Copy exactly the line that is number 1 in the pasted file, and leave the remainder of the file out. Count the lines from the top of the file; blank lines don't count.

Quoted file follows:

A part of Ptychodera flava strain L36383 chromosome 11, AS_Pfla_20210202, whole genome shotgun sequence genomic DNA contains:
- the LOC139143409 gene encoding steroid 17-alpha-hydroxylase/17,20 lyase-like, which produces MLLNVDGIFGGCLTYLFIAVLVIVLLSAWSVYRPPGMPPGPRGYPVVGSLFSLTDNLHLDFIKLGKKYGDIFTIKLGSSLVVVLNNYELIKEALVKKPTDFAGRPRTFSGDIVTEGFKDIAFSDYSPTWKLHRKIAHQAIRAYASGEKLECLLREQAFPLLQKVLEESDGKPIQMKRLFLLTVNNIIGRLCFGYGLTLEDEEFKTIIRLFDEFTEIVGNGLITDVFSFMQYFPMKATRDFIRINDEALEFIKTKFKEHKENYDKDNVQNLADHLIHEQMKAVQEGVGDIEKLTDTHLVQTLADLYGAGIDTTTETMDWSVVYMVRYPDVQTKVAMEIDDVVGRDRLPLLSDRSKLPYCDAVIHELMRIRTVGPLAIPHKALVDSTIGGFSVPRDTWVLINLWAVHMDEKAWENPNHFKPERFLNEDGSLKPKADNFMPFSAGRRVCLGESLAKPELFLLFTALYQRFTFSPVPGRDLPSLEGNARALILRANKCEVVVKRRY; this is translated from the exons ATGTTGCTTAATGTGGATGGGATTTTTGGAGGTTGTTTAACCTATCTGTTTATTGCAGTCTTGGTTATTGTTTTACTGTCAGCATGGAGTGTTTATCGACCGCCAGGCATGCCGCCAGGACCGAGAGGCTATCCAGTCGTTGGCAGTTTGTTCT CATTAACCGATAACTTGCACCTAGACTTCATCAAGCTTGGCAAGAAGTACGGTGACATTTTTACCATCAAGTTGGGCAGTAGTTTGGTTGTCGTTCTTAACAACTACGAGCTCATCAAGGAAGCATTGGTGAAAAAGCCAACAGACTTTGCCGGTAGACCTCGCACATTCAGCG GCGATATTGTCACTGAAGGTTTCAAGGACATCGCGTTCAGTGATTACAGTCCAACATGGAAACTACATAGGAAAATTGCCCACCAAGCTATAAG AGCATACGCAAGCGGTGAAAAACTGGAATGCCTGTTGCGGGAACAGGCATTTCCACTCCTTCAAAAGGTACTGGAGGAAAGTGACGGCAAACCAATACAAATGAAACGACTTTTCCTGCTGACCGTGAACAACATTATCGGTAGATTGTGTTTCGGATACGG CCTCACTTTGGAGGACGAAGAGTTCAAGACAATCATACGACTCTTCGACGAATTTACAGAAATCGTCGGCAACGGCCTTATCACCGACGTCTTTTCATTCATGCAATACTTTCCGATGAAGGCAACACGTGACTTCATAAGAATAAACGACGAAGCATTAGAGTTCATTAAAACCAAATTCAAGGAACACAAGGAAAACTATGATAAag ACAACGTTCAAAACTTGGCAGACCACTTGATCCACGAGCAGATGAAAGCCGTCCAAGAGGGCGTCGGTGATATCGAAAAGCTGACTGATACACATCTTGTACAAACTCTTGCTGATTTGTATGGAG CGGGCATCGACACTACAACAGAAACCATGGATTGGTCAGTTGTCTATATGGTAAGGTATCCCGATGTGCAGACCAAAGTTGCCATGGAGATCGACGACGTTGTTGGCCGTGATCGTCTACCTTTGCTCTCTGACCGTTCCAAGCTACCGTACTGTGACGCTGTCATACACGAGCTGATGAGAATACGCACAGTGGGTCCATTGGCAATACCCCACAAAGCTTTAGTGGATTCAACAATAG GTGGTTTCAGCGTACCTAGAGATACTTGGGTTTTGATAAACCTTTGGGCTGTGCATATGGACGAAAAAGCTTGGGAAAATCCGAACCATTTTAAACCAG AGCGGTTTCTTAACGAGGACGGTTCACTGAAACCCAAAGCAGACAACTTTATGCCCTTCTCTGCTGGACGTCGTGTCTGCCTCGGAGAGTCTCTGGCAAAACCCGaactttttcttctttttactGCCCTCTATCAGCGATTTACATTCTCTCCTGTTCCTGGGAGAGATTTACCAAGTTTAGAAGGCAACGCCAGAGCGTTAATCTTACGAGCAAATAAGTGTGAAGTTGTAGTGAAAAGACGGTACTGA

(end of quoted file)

A part of Ptychodera flava strain L36383 chromosome 11, AS_Pfla_20210202, whole genome shotgun sequence genomic DNA contains: